The UN Human Rights Council on Friday decided to send a group of experts to the Democratic Republic of Congo to help investigate an explosion of deadly violence in the Kasai region.
A council resolution called on the UN rights office to dispatch a team of international experts to help Kinshasa investigate gross rights violations in the region, including extrajudicial killings, torture, rape and the use of child soldiers.
More than 3,300 people have been killed in eight months of spiralling unrest in the central Kasai region, the papal envoy to the country said earlier this week.
About 1.3 million people have fled their homes, according to UN figures.
The resolution adopted by the 47-member council fell short of a call from the UN rights chief Zeid Ra'ad Al Hussein for a fully-fledged "independent, international investigation" following "horrific attacks" in the region.
The European Union, supported by the United States and others, had initially presented a draft resolution urging such an international probe.
But faced with harsh opposition from Kinshasa the western countries opted for a compromise, withdrawing their resolution and joining one presented by Tunisia on behalf of a group of African countries.
That text calls for the team of international experts, including ones from the region, "to collect and preserve information to determine the facts and circumstances... in cooperation with the (DRC) government".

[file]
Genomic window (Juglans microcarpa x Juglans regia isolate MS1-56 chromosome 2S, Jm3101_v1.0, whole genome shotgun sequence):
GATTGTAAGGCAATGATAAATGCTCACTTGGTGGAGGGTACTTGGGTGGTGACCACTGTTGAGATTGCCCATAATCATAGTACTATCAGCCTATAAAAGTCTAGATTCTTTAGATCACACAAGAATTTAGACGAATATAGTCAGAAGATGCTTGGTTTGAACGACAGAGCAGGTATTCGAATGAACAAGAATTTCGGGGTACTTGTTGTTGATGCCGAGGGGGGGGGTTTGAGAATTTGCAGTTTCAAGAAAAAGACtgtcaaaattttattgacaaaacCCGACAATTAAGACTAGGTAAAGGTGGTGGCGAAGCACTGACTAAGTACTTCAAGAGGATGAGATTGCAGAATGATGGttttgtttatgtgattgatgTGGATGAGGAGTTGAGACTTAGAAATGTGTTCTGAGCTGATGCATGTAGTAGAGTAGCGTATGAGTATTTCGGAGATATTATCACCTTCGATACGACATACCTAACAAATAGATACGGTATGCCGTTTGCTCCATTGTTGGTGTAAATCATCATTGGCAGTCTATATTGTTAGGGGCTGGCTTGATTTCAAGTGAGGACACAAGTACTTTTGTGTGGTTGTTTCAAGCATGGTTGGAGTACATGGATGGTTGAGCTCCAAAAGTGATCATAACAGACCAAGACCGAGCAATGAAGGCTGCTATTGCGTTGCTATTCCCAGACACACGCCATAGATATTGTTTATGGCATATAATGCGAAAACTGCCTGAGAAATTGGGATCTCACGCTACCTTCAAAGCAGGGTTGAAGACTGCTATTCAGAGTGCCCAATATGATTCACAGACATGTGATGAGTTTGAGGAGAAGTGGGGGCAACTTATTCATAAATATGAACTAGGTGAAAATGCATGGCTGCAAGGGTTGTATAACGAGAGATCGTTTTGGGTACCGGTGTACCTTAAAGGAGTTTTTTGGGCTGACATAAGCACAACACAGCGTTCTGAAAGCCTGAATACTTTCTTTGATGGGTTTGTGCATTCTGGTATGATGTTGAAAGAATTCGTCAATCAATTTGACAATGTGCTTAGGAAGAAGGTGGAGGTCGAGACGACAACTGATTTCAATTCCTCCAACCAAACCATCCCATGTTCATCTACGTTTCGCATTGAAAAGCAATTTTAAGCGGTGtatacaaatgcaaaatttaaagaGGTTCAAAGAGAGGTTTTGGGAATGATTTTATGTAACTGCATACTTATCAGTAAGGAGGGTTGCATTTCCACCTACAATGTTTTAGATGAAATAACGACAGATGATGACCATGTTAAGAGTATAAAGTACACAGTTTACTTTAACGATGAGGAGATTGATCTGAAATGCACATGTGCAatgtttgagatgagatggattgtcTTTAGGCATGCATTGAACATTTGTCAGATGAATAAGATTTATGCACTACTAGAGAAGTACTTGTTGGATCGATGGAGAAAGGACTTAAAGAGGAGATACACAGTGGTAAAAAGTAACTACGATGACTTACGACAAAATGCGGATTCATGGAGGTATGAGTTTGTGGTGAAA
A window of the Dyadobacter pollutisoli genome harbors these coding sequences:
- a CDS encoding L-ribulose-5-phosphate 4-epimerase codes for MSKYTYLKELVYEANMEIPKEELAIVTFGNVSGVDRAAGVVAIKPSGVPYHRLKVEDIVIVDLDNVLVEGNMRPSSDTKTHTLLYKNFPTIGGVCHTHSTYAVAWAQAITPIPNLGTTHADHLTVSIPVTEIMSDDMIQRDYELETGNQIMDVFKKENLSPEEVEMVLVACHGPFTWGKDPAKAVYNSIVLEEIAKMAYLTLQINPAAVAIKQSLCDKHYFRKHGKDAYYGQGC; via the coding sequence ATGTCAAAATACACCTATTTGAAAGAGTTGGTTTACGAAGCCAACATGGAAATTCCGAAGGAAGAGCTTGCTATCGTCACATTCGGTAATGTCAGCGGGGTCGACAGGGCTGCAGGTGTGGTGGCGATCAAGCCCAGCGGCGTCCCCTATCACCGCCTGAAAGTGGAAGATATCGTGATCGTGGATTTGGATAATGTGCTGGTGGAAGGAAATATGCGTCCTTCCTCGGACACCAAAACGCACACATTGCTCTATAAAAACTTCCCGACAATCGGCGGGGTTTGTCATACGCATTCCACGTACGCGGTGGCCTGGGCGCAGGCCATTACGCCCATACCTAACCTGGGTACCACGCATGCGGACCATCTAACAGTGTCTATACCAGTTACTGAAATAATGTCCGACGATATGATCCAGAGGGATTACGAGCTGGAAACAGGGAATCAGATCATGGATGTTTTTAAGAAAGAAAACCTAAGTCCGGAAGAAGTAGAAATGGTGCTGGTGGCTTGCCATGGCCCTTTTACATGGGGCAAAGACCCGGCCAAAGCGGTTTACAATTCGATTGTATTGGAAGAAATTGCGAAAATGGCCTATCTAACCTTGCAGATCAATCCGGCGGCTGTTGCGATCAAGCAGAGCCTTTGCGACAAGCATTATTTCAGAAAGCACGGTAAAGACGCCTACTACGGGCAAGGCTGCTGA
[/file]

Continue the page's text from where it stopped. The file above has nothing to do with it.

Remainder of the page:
The experts must forward their conclusions to the DRC authorities, the resolution says, stressing that "the perpetrators of deplorable crimes are all accountable to the judicial authorities of the Democratic Republic of the Congo".
It calls on Zeid to present a comprehensive report on the team's findings in the council's main annual session in March next year.
Tunisian representative Walid Doudech told the council the final text had been subject to "intense negotiations" and thanked the EU for enabling the "crucial compromise".
A Western diplomat close to the negotiations said the EU had preferred finding a compromise to pushing through an investigation sure to be boycotted by Kinshasa.
The negotiations "were not easy. But it was better to find a balanced solution with the participation of the country," the diplomat told AFP on condition of anonymity.
DRC ambassador Zenon Mukongo Ngay told the council his government would "accommodate the investigative team on its soil," but stressed the experts would only provide "technical and logistic support" and that "the Congolese judiciary will maintain the leadership in the investigation".
The violence in the Kasai provinces erupted in September when security forces moved in against followers of a tribal chieftain Kamwina Nsapu -- who had been killed a month earlier -- rebelling against the increasing authority of the central government.
Earlier this week, Zeid accused Congolese authorities of creating and arming a militia that has carried out "horrific attacks" on civilians, including mutilating babies and toddlers and slicing open pregnant women.
He also accused the Kamwina Nsapu rebels of committing serious abuses, including targeted killings and using child soldiers as young as seven.